Out of Office: Angela Wu

Why resilience and empathy will take you far, and other insights from an architect.

Angela Wu and her daughter admire Alexander Calder’s “Eighteen Numbered Black” at the San Francisco Museum of Modern Art (SFMOMA). All photos courtesy of Angela Wu.

Equal parts dreamer and doer, Angela Wu saw design in her future from a young age. An architect based in our San Francisco office, she values collaboration and multiple points of view as the answer to design’s toughest challenges. For the latest installment of Out of Office, a series on the people behind SOM’s global practice, Angela tells us what drives her — and what she wants to drive.

What made you want to become an architect?
I knew when I was very young that I wanted to be a designer. As much as I am a dreamer, there is always a practical side pulling me. Out of all the arts fields, I wanted to choose one that would create something tangible, practical, and lasting. What better than architecture? It creates an environment that can be occupied, used as a shelter, become a symbol of a city or a way of life, and affect a large number of people in positive ways.

What aspect do you enjoy the most about your job?
Seeing buildings come into fruition and no longer just on paper.

If you hadn’t become an architect, what would you be doing?
I might have become a fashion designer, automobile designer, furniture designer, or graphic designer. But I chose architecture because it encompasses aspects of all those professions. It would be great to do what Frank Lloyd Wright was able to do: design everything needed for a building, furniture included.

What piece of advice do you have for students?
Learn public speaking skills. Architects bring people together to champion a vision. Without the ability to communicate, our visions cannot be achieved.

On a reproduction of the Nolli map of Rome, Angela points out one of the urban spaces that’s inspired her the most.

What are 3 books you think anyone should read in their lifetime?
The Art of Negotiation: How to Improvise Agreement in a Chaotic World by Michael Wheeler. We all need to learn how to adapt, be agile, and move forward in order to achieve something great.

Lean In: Women, Work, and the Will to Lead by Sheryl Sandberg. Whether we’re men or women, we all need our voices heard.

They Cage the Animals at Night by Jennings Michael Burch. Not too many people know this book. It’s a true story about a little boy’s struggle with the abuse and neglect he experienced through the American foster care system. This book has had a great influence in my life. We all need a little humanity in us.

What’s your favorite app?
Amazon — because apps and technologies are supposed to make life simpler. No more shopping lists and wasting time going from store to store and aisle to aisle just to buy five items. With the push of a button, it’s done and boxes show up at your doorstep!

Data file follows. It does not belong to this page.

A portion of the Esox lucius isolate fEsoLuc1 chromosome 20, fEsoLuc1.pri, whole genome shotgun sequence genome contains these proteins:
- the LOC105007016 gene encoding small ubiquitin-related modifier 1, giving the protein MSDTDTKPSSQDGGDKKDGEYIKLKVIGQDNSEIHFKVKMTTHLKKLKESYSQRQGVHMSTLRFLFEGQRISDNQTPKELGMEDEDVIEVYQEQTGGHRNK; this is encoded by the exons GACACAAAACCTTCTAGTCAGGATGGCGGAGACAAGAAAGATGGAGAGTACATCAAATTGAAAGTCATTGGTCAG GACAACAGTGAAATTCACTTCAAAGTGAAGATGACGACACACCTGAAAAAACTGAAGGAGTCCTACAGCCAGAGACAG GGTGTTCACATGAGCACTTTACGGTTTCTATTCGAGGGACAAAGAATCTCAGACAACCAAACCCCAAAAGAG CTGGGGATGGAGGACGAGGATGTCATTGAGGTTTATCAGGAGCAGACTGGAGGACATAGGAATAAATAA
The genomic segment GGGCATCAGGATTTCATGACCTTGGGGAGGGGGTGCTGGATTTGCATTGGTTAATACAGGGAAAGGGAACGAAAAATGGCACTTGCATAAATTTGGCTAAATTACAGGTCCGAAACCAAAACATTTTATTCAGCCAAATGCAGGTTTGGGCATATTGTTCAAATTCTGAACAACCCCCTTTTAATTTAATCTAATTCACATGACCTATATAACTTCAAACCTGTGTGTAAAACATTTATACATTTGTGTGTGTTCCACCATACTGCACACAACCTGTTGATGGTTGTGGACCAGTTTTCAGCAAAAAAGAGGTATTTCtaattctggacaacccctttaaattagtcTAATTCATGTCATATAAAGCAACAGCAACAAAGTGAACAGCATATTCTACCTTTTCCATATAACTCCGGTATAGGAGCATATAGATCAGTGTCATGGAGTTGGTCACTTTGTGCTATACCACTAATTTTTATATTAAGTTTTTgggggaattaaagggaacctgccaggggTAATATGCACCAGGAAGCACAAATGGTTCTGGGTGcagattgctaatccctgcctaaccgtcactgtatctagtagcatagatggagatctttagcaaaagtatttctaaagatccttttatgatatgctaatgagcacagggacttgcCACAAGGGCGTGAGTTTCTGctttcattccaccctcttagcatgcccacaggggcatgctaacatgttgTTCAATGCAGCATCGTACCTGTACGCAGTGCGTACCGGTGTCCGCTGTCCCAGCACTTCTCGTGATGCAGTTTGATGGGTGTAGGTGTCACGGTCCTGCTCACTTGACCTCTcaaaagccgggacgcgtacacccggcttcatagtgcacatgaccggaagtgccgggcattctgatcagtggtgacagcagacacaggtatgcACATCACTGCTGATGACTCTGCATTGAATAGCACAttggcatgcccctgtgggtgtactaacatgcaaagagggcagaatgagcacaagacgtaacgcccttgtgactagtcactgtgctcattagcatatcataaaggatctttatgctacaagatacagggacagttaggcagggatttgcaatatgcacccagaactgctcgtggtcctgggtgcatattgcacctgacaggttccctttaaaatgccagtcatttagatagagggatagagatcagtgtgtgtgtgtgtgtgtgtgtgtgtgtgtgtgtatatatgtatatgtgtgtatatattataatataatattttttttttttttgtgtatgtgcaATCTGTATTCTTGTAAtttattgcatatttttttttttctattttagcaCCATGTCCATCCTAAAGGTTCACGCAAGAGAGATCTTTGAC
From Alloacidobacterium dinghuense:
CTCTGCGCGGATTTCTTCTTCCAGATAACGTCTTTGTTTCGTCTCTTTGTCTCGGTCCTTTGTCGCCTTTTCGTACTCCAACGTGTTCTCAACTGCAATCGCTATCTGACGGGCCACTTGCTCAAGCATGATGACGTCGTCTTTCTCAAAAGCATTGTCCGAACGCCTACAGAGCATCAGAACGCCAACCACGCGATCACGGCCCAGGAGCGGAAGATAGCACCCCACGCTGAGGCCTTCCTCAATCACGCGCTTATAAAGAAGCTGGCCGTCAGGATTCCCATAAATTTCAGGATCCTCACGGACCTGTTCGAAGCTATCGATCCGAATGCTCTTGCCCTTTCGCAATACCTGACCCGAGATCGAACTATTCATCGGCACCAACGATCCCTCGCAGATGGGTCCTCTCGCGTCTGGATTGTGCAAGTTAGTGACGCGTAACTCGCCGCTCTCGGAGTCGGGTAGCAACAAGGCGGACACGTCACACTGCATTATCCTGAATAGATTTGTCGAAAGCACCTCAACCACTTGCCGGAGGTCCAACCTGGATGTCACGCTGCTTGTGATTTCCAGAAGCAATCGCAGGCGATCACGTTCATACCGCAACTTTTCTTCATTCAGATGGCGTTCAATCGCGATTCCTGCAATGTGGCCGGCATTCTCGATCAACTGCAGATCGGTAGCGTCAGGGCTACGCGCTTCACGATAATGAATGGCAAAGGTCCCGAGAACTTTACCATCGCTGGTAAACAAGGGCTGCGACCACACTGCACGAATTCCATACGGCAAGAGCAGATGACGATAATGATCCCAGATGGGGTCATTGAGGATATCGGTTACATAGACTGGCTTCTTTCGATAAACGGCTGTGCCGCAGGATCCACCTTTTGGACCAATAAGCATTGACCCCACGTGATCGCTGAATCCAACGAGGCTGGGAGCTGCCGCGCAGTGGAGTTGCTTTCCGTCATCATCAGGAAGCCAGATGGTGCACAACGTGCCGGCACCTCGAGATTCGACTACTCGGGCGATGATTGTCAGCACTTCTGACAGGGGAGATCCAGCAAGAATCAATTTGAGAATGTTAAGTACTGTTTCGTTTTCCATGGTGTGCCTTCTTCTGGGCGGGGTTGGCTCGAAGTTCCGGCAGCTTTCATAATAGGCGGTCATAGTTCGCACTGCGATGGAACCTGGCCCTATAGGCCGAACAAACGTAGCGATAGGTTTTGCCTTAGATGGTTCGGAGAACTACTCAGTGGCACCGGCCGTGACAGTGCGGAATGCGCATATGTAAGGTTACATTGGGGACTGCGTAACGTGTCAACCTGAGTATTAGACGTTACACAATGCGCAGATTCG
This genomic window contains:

What experiences are on your bucket list?
Anything with race cars! I’d love the chance to compete in a Touring Car or Le Mans Race, or, if racing isn’t in my future, drive a Lamborghini to its full potential.

You’re showing visitors your city, where’s the first place you take them?
I consider multiple cities “my city.” I grew up in Hong Kong but spent the majority of my life in the U.S. and in San Francisco. In Hong Kong, one must experience the streets and the tall buildings by riding in the front of a tram. In San Francisco, one must visit Golden Gate Park to go to the de Young Museum, the California Academy of Sciences, the Japanese Tea Garden, and its other attractions. The park is very characteristic of San Francisco because it represents the city as a mixing pot of culture, history, technology, science, and nature.

Angela explores Richard Serra’s “Sequence” at SFMOMA.

What keeps you up at night?
I don’t go to bed until I know I got everything I needed done. So other than jet lag, nothing really will keep me up at night.

When you think about the future, what excites you?
A fully integrated life with a driverless and seamless transportation system. Driving should be a sport and not a necessity.

What is most important in design right now?
Cross-disciplinary collaboration. More brains are better than one. If we want to create a fully integrated and well-thought-out environment for people, it needs to come from multiple disciplines and multiple points of view. As architects and designers, we are here to solve massively complex problems and find solutions for an otherwise chaotic world.

Who is someone you admire?
Someone who is selfless and resilient.

What is the most awe-inspiring space you’ve been in?
Bernini’s Piazza San Pietro in Rome. On my first trip to Italy, my friends and I went there right after we dropped our bags off. I was in awe at the sheer scale of the space. No drawings, maps, or written description could have prepared me for such a simple, functional space that has stayed relevant over the past centuries.

What are the most important qualities for an architect to have?
Empathetic — we need a connection with people so we can relate to all stakeholders and understand their real needs.

Resilient — we need to be flexible and have the ability to bounce back. Projects last a long time and we may encounter many bumpy rides before their fruition.

Analytical — we need to dissect issues and piece them back together so we can solve the array of complex problems out there and create a better environment for people.

Define good leadership…
Seeing people not only for their current capabilities, but for the great potential they will be able to achieve.

Define good design…
You know good design when you see it. You know great design when you feel it.


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